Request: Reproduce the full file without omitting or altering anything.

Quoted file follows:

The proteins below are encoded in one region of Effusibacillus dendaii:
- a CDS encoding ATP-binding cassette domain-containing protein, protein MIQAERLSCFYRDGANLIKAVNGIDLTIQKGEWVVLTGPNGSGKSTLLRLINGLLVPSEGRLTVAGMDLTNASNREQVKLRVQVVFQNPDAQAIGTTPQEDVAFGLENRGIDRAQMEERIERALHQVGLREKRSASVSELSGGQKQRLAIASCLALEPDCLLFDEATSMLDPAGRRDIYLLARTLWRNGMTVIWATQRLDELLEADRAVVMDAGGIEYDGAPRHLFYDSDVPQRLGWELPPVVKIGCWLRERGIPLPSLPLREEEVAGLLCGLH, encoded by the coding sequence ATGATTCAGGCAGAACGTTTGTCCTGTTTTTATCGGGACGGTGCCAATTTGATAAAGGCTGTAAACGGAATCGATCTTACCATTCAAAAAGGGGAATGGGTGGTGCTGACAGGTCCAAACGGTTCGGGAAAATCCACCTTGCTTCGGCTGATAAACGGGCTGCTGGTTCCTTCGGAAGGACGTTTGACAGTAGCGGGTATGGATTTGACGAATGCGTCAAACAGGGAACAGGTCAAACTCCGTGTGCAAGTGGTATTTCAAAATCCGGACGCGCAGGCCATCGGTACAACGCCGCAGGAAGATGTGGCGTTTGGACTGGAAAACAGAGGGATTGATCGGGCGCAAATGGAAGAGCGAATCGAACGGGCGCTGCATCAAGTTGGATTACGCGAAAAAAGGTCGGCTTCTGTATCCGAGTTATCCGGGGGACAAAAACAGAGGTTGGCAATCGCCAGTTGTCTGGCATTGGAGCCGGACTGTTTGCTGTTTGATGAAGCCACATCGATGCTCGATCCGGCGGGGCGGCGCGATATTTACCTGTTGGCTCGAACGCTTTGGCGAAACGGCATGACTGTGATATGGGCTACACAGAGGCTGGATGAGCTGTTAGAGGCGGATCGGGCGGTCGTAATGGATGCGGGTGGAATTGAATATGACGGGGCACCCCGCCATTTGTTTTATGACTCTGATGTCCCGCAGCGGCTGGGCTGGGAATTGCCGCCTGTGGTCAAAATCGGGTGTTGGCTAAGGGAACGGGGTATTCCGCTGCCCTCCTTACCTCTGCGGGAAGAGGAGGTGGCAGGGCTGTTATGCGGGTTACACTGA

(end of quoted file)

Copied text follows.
The proteins below are encoded in one region of Effusibacillus dendaii:
- a CDS encoding ATP-binding cassette domain-containing protein, protein MIQAERLSCFYRDGANLIKAVNGIDLTIQKGEWVVLTGPNGSGKSTLLRLINGLLVPSEGRLTVAGMDLTNASNREQVKLRVQVVFQNPDAQAIGTTPQEDVAFGLENRGIDRAQMEERIERALHQVGLREKRSASVSELSGGQKQRLAIASCLALEPDCLLFDEATSMLDPAGRRDIYLLARTLWRNGMTVIWATQRLDELLEADRAVVMDAGGIEYDGAPRHLFYDSDVPQRLGWELPPVVKIGCWLRERGIPLPSLPLREEEVAGLLCGLH, encoded by the coding sequence ATGATTCAGGCAGAACGTTTGTCCTGTTTTTATCGGGACGGTGCCAATTTGATAAAGGCTGTAAACGGAATCGATCTTACCATTCAAAAAGGGGAATGGGTGGTGCTGACAGGTCCAAACGGTTCGGGAAAATCCACCTTGCTTCGGCTGATAAACGGGCTGCTGGTTCCTTCGGAAGGACGTTTGACAGTAGCGGGTATGGATTTGACGAATGCGTCAAACAGGGAACAGGTCAAACTCCGTGTGCAAGTGGTATTTCAAAATCCGGACGCGCAGGCCATCGGTACAACGCCGCAGGAAGATGTGGCGTTTGGACTGGAAAACAGAGGGATTGATCGGGCGCAAATGGAAGAGCGAATCGAACGGGCGCTGCATCAAGTTGGATTACGCGAAAAAAGGTCGGCTTCTGTATCCGAGTTATCCGGGGGACAAAAACAGAGGTTGGCAATCGCCAGTTGTCTGGCATTGGAGCCGGACTGTTTGCTGTTTGATGAAGCCACATCGATGCTCGATCCGGCGGGGCGGCGCGATATTTACCTGTTGGCTCGAACGCTTTGGCGAAACGGCATGACTGTGATATGGGCTACACAGAGGCTGGATGAGCTGTTAGAGGCGGATCGGGCGGTCGTAATGGATGCGGGTGGAATTGAATATGACGGGGCACCCCGCCATTTGTTTTATGACTCTGATGTCCCGCAGCGGCTGGGCTGGGAATTGCCGCCTGTGGTCAAAATCGGGTGTTGGCTAAGGGAACGGGGTATTCCGCTGCCCTCCTTACCTCTGCGGGAAGAGGAGGTGGCAGGGCTGTTATGCGGGTTACACTGA